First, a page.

|Favorite Classics Camera & Repair Articles Barn-Doors Voigtlander Vitessa N. Circa 1954 - Adjusting Rangefinder|
Barn-Doors Voigtlander Vitessa N. Circa 1954.
The adjustment comes in two parts. First adjust the prism (3 screws plus a central locking screw). The adjustments here are so fine that it is almost impossible to get the horizontal RF coincidence exact. The fine tuning is then done by adjusting the swinging beam-splitter. (See Pix).
RF adjustment is made extremely tedious by the thoughtless design. There are no access ports via the camera's top plate. With the top-plate removed one needs to set the focus at infinity for adjustments. But the focusing wheel blocks access to the prism adjustment screws. There is worse to come. The eyepiece and exit-pupil optics are integral with the top plate and thus one cannot view rangefinder performance unless the top plate is refitted.
It is clear that there is a special factory tool which one just drops over the viewfinder - and which incorporates eyepiece and exit-pupil optics. With such a tool, the factory (or suitably equipped service lab') can easily adjust the rangefinder when the top plate is removed.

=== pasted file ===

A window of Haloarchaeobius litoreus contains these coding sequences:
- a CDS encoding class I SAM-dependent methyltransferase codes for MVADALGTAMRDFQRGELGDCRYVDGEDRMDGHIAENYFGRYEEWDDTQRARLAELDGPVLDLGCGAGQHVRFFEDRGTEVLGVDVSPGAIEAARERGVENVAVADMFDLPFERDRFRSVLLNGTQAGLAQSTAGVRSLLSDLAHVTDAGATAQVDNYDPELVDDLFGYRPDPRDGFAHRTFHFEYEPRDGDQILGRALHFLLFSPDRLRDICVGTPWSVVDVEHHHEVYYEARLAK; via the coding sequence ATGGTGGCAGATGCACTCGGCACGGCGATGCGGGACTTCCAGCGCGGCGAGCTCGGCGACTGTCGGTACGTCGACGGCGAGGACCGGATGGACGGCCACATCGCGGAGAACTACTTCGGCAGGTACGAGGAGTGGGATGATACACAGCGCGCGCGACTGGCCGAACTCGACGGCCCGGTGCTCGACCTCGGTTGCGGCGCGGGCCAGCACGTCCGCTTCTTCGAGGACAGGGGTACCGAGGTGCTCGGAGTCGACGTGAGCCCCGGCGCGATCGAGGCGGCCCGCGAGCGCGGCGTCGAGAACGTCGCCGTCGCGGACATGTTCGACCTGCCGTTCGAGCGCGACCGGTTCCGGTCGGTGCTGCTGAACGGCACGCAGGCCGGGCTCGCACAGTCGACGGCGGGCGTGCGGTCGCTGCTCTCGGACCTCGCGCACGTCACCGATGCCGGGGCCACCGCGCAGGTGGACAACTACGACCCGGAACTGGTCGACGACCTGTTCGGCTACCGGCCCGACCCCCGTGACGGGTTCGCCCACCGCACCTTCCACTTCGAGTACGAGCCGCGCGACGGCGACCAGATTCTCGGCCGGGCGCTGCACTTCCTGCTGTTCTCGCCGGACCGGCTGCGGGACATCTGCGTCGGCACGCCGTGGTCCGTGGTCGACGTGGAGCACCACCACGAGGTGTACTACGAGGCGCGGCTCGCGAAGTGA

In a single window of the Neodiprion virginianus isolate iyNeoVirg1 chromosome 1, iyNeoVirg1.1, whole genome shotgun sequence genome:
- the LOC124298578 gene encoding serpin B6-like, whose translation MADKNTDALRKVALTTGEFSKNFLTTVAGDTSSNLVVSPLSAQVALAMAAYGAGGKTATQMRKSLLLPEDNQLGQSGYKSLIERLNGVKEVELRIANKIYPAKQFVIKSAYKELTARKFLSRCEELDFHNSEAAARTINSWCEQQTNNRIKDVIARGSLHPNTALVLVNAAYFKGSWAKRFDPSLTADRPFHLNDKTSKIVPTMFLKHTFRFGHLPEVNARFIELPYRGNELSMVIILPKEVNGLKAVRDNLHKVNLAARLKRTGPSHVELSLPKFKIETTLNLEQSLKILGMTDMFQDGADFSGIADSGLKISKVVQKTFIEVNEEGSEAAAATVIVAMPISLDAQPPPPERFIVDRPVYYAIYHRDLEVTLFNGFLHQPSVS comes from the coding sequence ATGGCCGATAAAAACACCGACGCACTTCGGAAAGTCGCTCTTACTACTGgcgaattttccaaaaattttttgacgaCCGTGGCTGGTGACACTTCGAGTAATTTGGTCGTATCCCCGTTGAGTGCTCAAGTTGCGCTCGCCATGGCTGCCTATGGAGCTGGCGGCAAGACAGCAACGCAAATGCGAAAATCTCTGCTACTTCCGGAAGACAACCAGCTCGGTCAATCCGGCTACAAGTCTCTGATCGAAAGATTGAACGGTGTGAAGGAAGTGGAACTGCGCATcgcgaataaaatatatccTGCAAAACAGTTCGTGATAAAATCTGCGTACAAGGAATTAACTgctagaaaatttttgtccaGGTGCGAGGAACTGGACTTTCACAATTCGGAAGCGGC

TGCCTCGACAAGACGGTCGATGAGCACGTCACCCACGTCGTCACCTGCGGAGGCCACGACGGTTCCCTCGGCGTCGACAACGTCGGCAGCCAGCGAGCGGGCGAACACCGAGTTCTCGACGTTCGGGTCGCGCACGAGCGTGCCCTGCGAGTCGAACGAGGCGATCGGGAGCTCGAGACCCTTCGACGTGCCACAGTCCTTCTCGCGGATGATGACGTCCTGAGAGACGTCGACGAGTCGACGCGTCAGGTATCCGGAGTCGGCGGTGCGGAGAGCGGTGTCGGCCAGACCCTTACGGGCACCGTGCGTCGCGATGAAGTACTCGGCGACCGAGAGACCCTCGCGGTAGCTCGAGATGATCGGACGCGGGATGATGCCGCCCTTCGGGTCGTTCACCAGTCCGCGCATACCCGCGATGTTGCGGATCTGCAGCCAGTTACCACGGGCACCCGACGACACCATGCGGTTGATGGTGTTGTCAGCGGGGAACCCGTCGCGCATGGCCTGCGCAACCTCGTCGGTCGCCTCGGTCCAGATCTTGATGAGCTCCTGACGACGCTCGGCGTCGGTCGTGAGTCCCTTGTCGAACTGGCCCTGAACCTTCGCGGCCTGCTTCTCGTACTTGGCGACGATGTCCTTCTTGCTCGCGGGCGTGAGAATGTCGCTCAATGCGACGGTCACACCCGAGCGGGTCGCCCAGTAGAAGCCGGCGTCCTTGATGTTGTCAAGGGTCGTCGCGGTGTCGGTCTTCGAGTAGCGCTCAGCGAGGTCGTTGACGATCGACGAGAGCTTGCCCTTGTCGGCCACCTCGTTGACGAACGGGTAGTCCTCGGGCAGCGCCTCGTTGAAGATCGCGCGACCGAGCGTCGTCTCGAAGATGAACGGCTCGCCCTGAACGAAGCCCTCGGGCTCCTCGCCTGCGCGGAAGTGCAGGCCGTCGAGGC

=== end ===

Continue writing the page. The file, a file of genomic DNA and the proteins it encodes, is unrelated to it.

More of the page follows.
Lesser equipped mortals must reinstall the top-plate and focusing wheel and check the results after each fine tweak.
When first removing the top plate you doubtless think your "Vitessa N" has been misassembled by some previous incompetent deisel mechanic. However, the tilted viewfinder/rangerfinder module is made like this.
The shutter cocking / film advance wind plunger on these Vitessas is prone to knocks and abuse. Any "rock" will have its fulcrum at the top - and given the long moment, when the lens block is at full extension for closest focus, even 0.015 of play will transpose into "slop" at the other end as sufficient to overshoot the shutter cocking latch which is only 1mm thick.
The telltale symptom of this is that after a close-focus shot the plunger may not fully return. This leavesyou with a jammed camera.
Even though I brass shimmed the plunger, I found it necessary to limit
the maximum lens block extension to a closest focus point of 4ft.
The alternative to such modification is a complete strip out of the barns doors, lens block assembly and the plunger mechanism. A very complicated procedure to be followed by some precision re-engineering of worn components. Shimming of the plunger and incorporation of the brass washer as with its inherent loss of 6 inches of close focus, was thus a most acceptable course.